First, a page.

Suzuki Hideaki
   Department   School of Medicine  Otorhinolaryngology-Head and Neck Surgery, Clinical Medical Sciences
Article types journal article
Language English
Peer review Peer reviewed
Title Non-REM sleep-disordered breathing affects performance on the psychomotor vigilance task.
Journal Formal name:Sleep & breathing = Schlaf & Atmung
Abbreviation:Sleep Breath
ISSN code:15221709/15209512
Domestic / ForeginForegin
Volume, Issue, Page 1-7頁
Author and coauthor Kitamura Takuro, Miyazaki Soichiro, Kadotani Hiroshi, Kanemura Takashi, Sulaiman Harun Bin, Takeuchi Shoko, Tabata Takahisa, Suzuki Hideaki
Publication date 2017/08
Summary PURPOSE:Although many studies have investigated the clinical importance of sleep apnea on rapid eye movement (REM) and non-REM (NREM) sleep, the relationship between behavioral performance and apneic events during different sleep phases remains unclear. In the present study, we sought to investigate the effect of sleep phase fragmentation due to sleep-disordered breathing (SDB) during REM and NREM on the vigilance and sustainability of attention based on psychomotor vigilance task (PVT) performance.METHODS:From a pool of subjects who underwent consecutive diagnostic polysomnography (PSG) for obstructive sleep apnea, 163 adult subjects with both REM and NREM sleep ≥ 30 min were enrolled for our study and performed a standardized 10-min PVT. The main outcome variables of the PVT were mean reaction time (RT), PVT Lapse count, and the slope of the reciprocal RT. Subjective sleepiness was measured using the Epworth Sleepiness Scale (ESS).RESULTS:After multivariate linear regression analysis with adjustment for age, sex, body mass index, and the apnea-hypopnea index (AHI) of the counterpart sleep phase, we found that AHI during NREM (AHINREM) compared to AHI during REM (AHIREM) was significantly associated with PVT lapses.CONCLUSIONS:Our results suggest that SDB during NREM has a significant impact on vigilance lapses compared to that of REM.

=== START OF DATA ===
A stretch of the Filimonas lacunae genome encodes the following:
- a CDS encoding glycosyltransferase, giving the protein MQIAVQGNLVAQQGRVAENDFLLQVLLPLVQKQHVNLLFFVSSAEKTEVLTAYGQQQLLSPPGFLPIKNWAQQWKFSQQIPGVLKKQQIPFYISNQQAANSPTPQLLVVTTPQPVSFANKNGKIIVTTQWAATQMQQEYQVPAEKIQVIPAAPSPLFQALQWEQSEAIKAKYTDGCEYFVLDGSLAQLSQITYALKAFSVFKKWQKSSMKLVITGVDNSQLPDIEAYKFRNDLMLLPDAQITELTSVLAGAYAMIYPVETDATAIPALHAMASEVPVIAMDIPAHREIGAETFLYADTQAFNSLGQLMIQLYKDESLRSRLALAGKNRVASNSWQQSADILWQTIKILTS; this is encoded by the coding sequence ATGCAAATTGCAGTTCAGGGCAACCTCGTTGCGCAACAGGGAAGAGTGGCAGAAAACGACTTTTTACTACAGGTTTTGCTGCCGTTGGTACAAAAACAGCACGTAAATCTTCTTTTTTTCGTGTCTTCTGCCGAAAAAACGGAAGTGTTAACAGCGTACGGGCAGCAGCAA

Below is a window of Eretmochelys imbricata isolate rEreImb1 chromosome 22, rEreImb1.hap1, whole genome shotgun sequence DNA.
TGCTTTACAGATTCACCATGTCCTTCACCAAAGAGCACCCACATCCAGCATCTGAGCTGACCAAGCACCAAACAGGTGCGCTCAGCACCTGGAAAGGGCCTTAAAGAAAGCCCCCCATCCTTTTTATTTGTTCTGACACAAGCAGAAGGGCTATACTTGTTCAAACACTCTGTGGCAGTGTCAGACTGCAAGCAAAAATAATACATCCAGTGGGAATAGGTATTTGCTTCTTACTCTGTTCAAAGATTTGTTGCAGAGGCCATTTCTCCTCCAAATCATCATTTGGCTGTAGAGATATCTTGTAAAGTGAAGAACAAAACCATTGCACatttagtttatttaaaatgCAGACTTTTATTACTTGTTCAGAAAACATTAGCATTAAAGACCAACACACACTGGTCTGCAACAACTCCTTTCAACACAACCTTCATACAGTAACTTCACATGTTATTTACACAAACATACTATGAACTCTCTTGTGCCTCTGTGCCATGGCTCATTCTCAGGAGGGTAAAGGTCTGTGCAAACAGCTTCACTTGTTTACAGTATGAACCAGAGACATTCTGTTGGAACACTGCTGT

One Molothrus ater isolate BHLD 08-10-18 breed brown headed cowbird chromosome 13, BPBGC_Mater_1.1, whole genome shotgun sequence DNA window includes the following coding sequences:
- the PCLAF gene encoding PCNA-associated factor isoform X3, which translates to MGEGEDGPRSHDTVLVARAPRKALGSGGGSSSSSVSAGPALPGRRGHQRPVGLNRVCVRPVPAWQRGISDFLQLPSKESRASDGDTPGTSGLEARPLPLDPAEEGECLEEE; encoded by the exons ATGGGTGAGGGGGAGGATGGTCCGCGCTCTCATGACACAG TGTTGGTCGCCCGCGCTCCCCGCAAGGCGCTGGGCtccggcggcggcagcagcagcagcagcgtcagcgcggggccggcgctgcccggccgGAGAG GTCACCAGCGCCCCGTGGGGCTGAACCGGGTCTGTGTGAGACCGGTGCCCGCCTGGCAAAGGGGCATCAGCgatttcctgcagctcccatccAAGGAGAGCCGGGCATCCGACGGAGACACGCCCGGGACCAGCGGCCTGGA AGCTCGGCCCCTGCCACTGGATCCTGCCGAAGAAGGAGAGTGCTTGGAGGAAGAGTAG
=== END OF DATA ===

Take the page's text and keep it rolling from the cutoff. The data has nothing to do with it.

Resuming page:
DOI 10.1007/s11325-017-1553-y
PMID 28808850